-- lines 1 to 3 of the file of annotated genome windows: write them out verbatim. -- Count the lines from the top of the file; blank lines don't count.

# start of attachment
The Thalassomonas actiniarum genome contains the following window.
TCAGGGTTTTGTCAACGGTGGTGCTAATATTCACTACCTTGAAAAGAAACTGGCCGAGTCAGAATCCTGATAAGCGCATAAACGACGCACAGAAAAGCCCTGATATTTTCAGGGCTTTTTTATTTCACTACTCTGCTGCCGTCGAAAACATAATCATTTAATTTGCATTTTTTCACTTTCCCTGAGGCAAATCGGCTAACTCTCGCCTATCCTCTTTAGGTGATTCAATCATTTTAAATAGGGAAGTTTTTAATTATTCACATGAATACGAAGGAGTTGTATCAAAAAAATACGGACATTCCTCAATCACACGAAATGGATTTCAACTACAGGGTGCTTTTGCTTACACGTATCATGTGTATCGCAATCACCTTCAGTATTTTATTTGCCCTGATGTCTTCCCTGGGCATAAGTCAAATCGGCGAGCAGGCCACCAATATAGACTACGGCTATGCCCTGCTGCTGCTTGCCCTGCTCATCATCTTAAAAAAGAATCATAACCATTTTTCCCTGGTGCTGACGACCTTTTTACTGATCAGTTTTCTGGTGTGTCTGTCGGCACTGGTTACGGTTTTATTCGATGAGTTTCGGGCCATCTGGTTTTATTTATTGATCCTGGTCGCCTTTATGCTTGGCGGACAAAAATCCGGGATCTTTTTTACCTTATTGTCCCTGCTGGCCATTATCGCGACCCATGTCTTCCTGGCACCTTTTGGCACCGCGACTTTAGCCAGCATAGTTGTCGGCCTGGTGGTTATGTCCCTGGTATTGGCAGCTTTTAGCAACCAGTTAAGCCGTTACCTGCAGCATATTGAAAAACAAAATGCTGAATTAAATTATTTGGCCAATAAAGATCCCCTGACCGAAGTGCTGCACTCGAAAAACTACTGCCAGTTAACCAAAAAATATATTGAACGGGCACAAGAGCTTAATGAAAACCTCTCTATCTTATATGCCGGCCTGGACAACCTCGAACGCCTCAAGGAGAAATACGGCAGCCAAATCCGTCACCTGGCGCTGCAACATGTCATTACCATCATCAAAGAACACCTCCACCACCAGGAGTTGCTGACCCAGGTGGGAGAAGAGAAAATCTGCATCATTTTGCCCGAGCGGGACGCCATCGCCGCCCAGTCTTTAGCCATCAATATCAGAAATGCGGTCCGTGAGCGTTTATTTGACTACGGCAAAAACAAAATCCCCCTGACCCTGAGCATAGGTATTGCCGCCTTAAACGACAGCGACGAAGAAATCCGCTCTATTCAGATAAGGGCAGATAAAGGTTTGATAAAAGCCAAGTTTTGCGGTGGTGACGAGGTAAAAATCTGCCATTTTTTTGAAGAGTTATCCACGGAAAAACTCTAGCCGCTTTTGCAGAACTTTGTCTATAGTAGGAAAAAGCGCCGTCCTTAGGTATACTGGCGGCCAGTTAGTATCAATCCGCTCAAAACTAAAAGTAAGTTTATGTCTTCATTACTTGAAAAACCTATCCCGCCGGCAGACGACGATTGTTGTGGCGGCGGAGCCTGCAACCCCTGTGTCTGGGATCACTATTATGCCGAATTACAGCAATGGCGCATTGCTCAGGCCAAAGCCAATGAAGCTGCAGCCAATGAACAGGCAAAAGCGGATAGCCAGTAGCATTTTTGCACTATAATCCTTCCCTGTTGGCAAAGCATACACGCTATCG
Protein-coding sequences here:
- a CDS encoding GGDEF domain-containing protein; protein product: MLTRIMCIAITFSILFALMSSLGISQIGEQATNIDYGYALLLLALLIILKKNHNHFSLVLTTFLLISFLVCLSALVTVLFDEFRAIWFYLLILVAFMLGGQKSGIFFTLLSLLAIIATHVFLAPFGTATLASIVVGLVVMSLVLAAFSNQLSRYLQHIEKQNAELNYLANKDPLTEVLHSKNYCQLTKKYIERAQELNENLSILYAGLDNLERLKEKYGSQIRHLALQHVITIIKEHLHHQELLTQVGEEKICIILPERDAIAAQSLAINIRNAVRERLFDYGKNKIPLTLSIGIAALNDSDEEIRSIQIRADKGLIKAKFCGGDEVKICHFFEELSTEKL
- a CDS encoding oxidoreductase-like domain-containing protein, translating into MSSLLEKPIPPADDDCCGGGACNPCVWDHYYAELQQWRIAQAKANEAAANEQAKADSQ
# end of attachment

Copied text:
The Thalassomonas actiniarum genome contains the following window.
TCAGGGTTTTGTCAACGGTGGTGCTAATATTCACTACCTTGAAAAGAAACTGGCCGAGTCAGAATCCTGATAAGCGCATAAACGACGCACAGAAAAGCCCTGATATTTTCAGGGCTTTTTTATTTCACTACTCTGCTGCCGTCGAAAACATAATCATTTAATTTGCATTTTTTCACTTTCCCTGAGGCAAATCGGCTAACTCTCGCCTATCCTCTTTAGGTGATTCAATCATTTTAAATAGGGAAGTTTTTAATTATTCACATGAATACGAAGGAGTTGTATCAAAAAAATACGGACATTCCTCAATCACACGAAATGGATTTCAACTACAGGGTGCTTTTGCTTACACGTATCATGTGTATCGCAATCACCTTCAGTATTTTATTTGCCCTGATGTCTTCCCTGGGCATAAGTCAAATCGGCGAGCAGGCCACCAATATAGACTACGGCTATGCCCTGCTGCTGCTTGCCCTGCTCATCATCTTAAAAAAGAATCATAACCATTTTTCCCTGGTGCTGACGACCTTTTTACTGATCAGTTTTCTGGTGTGTCTGTCGGCACTGGTTACGGTTTTATTCGATGAGTTTCGGGCCATCTGGTTTTATTTATTGATCCTGGTCGCCTTTATGCTTGGCGGACAAAAATCCGGGATCTTTTTTACCTTATTGTCCCTGCTGGCCATTATCGCGACCCATGTCTTCCTGGCACCTTTTGGCACCGCGACTTTAGCCAGCATAGTTGTCGGCCTGGTGGTTATGTCCCTGGTATTGGCAGCTTTTAGCAACCAGTTAAGCCGTTACCTGCAGCATATTGAAAAACAAAATGCTGAATTAAATTATTTGGCCAATAAAGATCCCCTGACCGAAGTGCTGCACTCGAAAAACTACTGCCAGTTAACCAAAAAATATATTGAACGGGCACAAGAGCTTAATGAAAACCTCTCTATCTTATATGCCGGCCTGGACAACCTCGAACGCCTCAAGGAGAAATACGGCAGCCAAATCCGTCACCTGGCGCTGCAACATGTCATTACCATCATCAAAGAACACCTCCACCACCAGGAGTTGCTGACCCAGGTGGGAGAAGAGAAAATCTGCATCATTTTGCCCGAGCGGGACGCCATCGCCGCCCAGTCTTTAGCCATCAATATCAGAAATGCGGTCCGTGAGCGTTTATTTGACTACGGCAAAAACAAAATCCCCCTGACCCTGAGCATAGGTATTGCCGCCTTAAACGACAGCGACGAAGAAATCCGCTCTATTCAGATAAGGGCAGATAAAGGTTTGATAAAAGCCAAGTTTTGCGGTGGTGACGAGGTAAAAATCTGCCATTTTTTTGAAGAGTTATCCACGGAAAAACTCTAGCCGCTTTTGCAGAACTTTGTCTATAGTAGGAAAAAGCGCCGTCCTTAGGTATACTGGCGGCCAGTTAGTATCAATCCGCTCAAAACTAAAAGTAAGTTTATGTCTTCATTACTTGAAAAACCTATCCCGCCGGCAGACGACGATTGTTGTGGCGGCGGAGCCTGCAACCCCTGTGTCTGGGATCACTATTATGCCGAATTACAGCAATGGCGCATTGCTCAGGCCAAAGCCAATGAAGCTGCAGCCAATGAACAGGCAAAAGCGGATAGCCAGTAGCATTTTTGCACTATAATCCTTCCCTGTTGGCAAAGCATACACGCTATCG
Protein-coding sequences here: